Climate models suggest the overturning circulation in both the Northern and Southern hemispheres is sensitive to climate change (e.g. IPCC, 2007). Enhanced greenhouse warming is expected to drive a more vigorous hydrological cycle, with increased precipitation at high latitudes and increased evaporation at low latitudes. The resulting reduction in surface salinity reduces the formation of dense water at high northern and southern latitudes. Palaeoclimate records demonstrate that changes in the overturning circulation have been associated with large and abrupt climate changes in the past (e.g. Clark et al., 2002). Southern Ocean overturning is thought to exert a strong control on global productivity and CO2 (Marinov et al., 2006), and changes in strength of the Southern Ocean overturning circulation have been linked to changes in the ocean uptake and release of carbon dioxide, both in the present-day ocean and in association with glacial–interglacial cycles. Sustained observations of temperature, salinity, stratification and ventilation are needed to detect changes in the overturning in response to changes in atmospheric forcing. The observations need to span the entire water column, and need to include carbon, oxygen and other tracers.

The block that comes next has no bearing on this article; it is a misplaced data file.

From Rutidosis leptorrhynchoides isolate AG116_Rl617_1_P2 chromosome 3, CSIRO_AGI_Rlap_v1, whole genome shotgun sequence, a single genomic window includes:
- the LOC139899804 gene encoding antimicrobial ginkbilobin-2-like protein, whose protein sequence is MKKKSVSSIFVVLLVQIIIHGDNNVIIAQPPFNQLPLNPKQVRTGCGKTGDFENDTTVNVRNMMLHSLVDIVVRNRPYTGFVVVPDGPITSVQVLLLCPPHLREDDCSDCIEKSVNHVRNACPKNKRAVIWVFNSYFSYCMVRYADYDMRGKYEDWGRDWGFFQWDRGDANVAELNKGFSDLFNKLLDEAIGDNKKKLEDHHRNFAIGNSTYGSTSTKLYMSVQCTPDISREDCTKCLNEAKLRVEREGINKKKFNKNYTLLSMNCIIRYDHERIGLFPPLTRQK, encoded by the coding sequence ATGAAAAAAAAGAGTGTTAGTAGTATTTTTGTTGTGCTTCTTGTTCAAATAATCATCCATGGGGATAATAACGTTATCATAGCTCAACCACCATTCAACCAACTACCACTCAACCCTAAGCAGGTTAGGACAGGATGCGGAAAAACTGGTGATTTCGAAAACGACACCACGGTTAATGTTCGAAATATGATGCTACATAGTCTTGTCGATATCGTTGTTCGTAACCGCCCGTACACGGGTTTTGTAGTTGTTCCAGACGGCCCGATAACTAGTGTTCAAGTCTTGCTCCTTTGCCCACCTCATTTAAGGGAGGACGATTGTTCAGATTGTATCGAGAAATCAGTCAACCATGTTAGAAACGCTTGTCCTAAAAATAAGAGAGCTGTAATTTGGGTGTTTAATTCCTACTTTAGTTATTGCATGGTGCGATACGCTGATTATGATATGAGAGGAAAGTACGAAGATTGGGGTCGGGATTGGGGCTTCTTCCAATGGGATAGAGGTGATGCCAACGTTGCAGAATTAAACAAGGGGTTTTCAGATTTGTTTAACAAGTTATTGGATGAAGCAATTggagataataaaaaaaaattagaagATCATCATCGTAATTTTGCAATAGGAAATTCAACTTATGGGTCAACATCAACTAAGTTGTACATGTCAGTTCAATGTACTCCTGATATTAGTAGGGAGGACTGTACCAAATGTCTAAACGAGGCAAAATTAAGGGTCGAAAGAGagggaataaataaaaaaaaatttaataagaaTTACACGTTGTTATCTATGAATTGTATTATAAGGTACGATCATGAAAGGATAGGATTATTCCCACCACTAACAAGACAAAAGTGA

At the 2013 Scientific Steering Committee meeting in Shanghai, China, the SOOS Steering Committee identified the top gaps in observations for each of the 6 SOOS Science Themes that should be identified as "priority observations" for the coming years. SOOS encourages the community to develop field initiatives to address these key gaps and to highlight their contribution to the international SOOS effort through SOOS endorsement or other connections.
Repeat Hydrography, Argo floats, gliders, underway observations from ships, animal-borne sensors, surface drifters, bottom landers, moorings and sea-ice drifters.